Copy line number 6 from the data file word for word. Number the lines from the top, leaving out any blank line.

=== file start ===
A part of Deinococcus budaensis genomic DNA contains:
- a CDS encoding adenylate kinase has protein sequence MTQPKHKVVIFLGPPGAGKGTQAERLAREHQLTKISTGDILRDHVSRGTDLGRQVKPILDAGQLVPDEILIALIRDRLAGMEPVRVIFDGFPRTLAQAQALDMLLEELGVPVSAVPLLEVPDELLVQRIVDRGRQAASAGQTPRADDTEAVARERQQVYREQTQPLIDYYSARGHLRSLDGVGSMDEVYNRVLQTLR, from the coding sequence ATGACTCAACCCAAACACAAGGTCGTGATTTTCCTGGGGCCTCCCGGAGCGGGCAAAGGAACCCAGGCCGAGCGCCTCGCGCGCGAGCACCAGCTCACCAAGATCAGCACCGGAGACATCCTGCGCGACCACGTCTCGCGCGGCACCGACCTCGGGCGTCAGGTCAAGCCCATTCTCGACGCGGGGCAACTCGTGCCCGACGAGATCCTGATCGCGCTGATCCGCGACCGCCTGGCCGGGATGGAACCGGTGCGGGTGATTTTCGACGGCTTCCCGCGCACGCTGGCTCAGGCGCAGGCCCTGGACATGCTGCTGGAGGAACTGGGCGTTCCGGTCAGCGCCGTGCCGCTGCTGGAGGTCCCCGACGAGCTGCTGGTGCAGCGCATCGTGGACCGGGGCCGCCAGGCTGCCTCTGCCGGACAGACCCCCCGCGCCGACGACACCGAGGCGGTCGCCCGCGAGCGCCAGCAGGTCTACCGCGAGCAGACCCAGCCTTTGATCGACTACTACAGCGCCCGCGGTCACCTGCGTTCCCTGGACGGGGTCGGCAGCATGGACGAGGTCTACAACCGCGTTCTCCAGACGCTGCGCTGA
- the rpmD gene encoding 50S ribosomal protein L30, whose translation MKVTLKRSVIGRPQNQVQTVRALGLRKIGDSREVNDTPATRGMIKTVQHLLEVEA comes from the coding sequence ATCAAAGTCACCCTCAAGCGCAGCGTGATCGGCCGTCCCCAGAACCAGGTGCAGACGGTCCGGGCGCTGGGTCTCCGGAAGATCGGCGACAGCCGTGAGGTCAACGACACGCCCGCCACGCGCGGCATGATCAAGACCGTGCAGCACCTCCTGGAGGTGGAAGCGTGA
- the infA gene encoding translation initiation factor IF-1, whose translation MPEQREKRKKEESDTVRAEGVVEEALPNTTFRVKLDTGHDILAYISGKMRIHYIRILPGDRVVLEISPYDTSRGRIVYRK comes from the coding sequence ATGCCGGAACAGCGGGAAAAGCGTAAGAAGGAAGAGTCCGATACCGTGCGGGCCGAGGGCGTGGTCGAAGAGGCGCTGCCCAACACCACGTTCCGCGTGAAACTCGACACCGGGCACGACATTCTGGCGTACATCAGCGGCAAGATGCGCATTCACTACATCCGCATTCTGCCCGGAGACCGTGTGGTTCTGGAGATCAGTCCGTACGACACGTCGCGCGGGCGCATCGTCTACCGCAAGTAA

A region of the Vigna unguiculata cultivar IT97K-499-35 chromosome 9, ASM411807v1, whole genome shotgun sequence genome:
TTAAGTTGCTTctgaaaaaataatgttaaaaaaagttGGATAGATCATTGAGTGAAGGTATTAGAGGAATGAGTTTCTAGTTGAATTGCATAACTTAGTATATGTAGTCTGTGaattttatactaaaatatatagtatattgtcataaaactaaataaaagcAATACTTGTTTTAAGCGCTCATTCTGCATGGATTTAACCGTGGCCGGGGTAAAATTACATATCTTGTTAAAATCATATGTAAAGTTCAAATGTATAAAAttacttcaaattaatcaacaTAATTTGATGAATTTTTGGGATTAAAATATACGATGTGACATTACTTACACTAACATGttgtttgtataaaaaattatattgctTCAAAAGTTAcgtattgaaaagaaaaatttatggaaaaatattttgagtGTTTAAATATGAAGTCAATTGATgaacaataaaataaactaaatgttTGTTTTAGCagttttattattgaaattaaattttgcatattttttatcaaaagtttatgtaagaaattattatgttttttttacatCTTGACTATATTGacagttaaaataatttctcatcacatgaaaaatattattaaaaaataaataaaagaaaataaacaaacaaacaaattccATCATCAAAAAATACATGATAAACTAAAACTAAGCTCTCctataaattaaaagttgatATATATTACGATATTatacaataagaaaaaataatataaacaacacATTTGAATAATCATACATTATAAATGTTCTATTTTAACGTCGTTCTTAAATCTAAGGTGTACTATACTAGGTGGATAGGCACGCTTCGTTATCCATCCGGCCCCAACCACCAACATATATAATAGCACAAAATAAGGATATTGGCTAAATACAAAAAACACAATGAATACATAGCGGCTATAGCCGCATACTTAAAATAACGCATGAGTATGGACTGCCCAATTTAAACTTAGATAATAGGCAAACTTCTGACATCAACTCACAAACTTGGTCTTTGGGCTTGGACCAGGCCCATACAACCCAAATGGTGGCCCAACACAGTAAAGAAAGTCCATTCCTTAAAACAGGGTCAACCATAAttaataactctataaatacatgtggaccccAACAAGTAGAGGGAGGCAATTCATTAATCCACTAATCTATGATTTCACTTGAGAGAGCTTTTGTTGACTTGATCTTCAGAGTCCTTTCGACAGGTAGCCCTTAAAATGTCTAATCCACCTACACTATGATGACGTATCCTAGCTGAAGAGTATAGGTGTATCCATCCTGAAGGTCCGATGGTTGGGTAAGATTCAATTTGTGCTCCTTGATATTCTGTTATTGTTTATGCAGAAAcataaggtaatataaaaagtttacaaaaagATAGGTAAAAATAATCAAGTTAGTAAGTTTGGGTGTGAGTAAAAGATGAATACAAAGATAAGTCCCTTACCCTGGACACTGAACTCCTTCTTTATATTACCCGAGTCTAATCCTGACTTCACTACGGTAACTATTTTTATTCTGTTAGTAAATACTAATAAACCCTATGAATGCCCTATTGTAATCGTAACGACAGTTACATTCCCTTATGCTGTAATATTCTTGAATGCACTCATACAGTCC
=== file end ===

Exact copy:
TTAAGTTGCTTctgaaaaaataatgttaaaaaaagttGGATAGATCATTGAGTGAAGGTATTAGAGGAATGAGTTTCTAGTTGAATTGCATAACTTAGTATATGTAGTCTGTGaattttatactaaaatatatagtatattgtcataaaactaaataaaagcAATACTTGTTTTAAGCGCTCATTCTGCATGGATTTAACCGTGGCCGGGGTAAAATTACATATCTTGTTAAAATCATATGTAAAGTTCAAATGTATAAAAttacttcaaattaatcaacaTAATTTGATGAATTTTTGGGATTAAAATATACGATGTGACATTACTTACACTAACATGttgtttgtataaaaaattatattgctTCAAAAGTTAcgtattgaaaagaaaaatttatggaaaaatattttgagtGTTTAAATATGAAGTCAATTGATgaacaataaaataaactaaatgttTGTTTTAGCagttttattattgaaattaaattttgcatattttttatcaaaagtttatgtaagaaattattatgttttttttacatCTTGACTATATTGacagttaaaataatttctcatcacatgaaaaatattattaaaaaataaataaaagaaaataaacaaacaaacaaattccATCATCAAAAAATACATGATAAACTAAAACTAAGCTCTCctataaattaaaagttgatATATATTACGATATTatacaataagaaaaaataatataaacaacacATTTGAATAATCATACATTATAAATGTTCTATTTTAACGTCGTTCTTAAATCTAAGGTGTACTATACTAGGTGGATAGGCACGCTTCGTTATCCATCCGGCCCCAACCACCAACATATATAATAGCACAAAATAAGGATATTGGCTAAATACAAAAAACACAATGAATACATAGCGGCTATAGCCGCATACTTAAAATAACGCATGAGTATGGACTGCCCAATTTAAACTTAGATAATAGGCAAACTTCTGACATCAACTCACAAACTTGGTCTTTGGGCTTGGACCAGGCCCATACAACCCAAATGGTGGCCCAACACAGTAAAGAAAGTCCATTCCTTAAAACAGGGTCAACCATAAttaataactctataaatacatgtggaccccAACAAGTAGAGGGAGGCAATTCATTAATCCACTAATCTATGATTTCACTTGAGAGAGCTTTTGTTGACTTGATCTTCAGAGTCCTTTCGACAGGTAGCCCTTAAAATGTCTAATCCACCTACACTATGATGACGTATCCTAGCTGAAGAGTATAGGTGTATCCATCCTGAAGGTCCGATGGTTGGGTAAGATTCAATTTGTGCTCCTTGATATTCTGTTATTGTTTATGCAGAAAcataaggtaatataaaaagtttacaaaaagATAGGTAAAAATAATCAAGTTAGTAAGTTTGGGTGTGAGTAAAAGATGAATACAAAGATAAGTCCCTTACCCTGGACACTGAACTCCTTCTTTATATTACCCGAGTCTAATCCTGACTTCACTACGGTAACTATTTTTATTCTGTTAGTAAATACTAATAAACCCTATGAATGCCCTATTGTAATCGTAACGACAGTTACATTCCCTTATGCTGTAATATTCTTGAATGCACTCATACAGTCC